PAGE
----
SameSameButDifferent generates new sound combinations at each hearing and transmits a proliferation of Icelandic aural imaginaries over the Internet. Thor and Runar Magnusson (Iceland) are sound artists.

SameSameButDifferent v.02 is a project that generates a new musical work every five to eight minutes from field recordings of Icelandic nature. Such sonic productions via algorithm, composed in real time by computer interface, challenge the format of traditional radio and sound production. Miming the natural archives of Icelandic nature sounds, SameSameButDifferent generates new sound combinations at each hearing and transmits a proliferation of Icelandic aural imaginaries over the Internet. Thor and Runar Magnusson (Iceland) are sound artists.

Untitled (FLEFF) is part of an ongoing investigation into aural patterning. Working with “incidental” sounds that typically fade into the recesses of consciousness and are “misheard,” this work heightens the listener’s aural sense by isolating found sounds (or field recordings) that evoke a sense of place through their frequency and repetition. The work consciously evokes what Paul Carter has termed “the sonorous identification with foreign surroundings” by isolating sounds that are supposedly part of the everyday and elevating them to the status of cultural place markers. Born in London, Catherine Clover, (United Kingdom/Australia) is a sound and digital artist currently living and working in Melbourne.

Panic Attacks

Goobalisation is an ongoing series of short animations that remix images retrieved through the Google search engine and downloaded from the web. The images are found through the project’s four search terms-surveillance, difference, resistance, and globalization-chosen to expose the complexities of power struggles and notions of progress at play in the online world. Images begin in an assigned frame space (upper left corner for surveillance, for example), then fade in and out at different intervals so that the user experiences an often uncomfortable proximity between the concepts and familiar media objects. Eduardo Navas (United States) is a critical theorist and artist currently based in Los Angeles/San Diego.

La Conchita Mon Amour studies the struggles of life in the beach community of La Conchita in California that was inundated by debris flow after a devastating mudslide. Caused by increased winter rains, an effect of global warming, this digital video project documents vernacular shrines to the dead built by surviving residents, when governmental assistance for victims of cyclical recursion of disaster is not forthcoming. Christina McPhee (United States) is a multimedia artist who interprets landscapes by integrating data mediation with empirical observation at sites where the psychic terrain of trauma meets environmental instability and generative chaos.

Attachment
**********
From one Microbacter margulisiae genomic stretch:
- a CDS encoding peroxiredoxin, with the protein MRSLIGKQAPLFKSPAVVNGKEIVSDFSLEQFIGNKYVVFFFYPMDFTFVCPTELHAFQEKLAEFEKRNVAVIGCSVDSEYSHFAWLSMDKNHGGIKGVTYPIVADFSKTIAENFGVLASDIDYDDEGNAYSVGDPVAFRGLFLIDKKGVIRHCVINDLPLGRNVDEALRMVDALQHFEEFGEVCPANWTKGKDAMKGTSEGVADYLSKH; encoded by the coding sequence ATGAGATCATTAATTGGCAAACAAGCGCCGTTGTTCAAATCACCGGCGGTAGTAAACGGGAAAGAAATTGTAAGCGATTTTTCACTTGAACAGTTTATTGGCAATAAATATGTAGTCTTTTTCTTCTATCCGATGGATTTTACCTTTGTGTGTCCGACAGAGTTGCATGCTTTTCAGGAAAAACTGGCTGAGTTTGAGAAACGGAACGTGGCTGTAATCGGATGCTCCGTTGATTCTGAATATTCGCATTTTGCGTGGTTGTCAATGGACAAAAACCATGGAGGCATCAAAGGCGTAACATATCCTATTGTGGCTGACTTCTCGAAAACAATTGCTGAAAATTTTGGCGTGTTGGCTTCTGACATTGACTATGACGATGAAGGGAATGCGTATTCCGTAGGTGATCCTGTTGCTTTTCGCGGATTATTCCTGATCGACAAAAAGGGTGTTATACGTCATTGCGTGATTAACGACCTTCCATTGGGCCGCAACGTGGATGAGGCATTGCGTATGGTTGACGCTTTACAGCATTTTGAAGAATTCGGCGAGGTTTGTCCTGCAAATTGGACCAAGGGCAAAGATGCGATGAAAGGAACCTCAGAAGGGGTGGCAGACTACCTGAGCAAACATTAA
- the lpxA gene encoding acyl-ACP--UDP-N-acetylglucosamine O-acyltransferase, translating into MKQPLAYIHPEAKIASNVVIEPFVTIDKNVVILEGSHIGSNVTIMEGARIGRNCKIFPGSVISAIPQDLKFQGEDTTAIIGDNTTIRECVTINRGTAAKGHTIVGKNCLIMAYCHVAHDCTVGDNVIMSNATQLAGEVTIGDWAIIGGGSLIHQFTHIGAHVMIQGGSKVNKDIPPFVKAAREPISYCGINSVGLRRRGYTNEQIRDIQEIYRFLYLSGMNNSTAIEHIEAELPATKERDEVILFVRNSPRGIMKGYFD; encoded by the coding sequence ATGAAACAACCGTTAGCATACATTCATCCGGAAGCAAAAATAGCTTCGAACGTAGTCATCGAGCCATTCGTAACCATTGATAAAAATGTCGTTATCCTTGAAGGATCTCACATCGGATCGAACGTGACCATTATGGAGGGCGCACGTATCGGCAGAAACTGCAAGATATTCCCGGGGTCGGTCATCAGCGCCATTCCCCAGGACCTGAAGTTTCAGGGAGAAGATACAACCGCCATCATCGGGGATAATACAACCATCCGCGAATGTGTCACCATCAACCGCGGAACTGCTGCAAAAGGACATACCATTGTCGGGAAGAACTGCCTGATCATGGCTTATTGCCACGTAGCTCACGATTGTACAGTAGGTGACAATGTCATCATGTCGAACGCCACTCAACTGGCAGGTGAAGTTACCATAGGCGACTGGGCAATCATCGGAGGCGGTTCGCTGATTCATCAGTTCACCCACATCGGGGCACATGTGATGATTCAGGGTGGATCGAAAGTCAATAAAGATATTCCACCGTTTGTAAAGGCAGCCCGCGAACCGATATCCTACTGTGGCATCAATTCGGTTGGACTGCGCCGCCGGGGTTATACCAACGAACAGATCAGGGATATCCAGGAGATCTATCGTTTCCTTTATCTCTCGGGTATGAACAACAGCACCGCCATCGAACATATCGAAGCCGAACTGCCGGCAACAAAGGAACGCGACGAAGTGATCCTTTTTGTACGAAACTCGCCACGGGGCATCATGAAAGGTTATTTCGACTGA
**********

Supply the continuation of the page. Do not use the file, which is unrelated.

Pandemic Rooms explores the social paranoia over killer flues, plagues, diseases, and other disasters, particularly in light of current obsessions with viral transmissions and the increased interdependencies of globalizations. A cough in one part of the world travels across the world; sickness echoes on empty rooms; pandemics emerge so that irrational fears and necessary precautions become confused in this interactive net/web work. Jason Nelson (United States/Australia) is an artist/writer/coder who works in the medium of digital poetics.

The Samaras Project is an antiadvertising collaborative project that gives reason for everyday panic in a moment of ongoing global war. The blog includes extremely useful information about alternative and sustainable economies as alternatives to capitalist enterprise. For instance, the blog entry dated February 20, 2006, discusses the setting up of worker-owned cooperatives. Apart from worker owned cooperatives, the project actively promotes gleaning, gift economies, open culture, and community economies both online and locally in the San Francisco area. Dara Greenwald (United States) and Josh MacPhee (United States) are activists/artists who have worked in a variety of media, including print, video, and digital.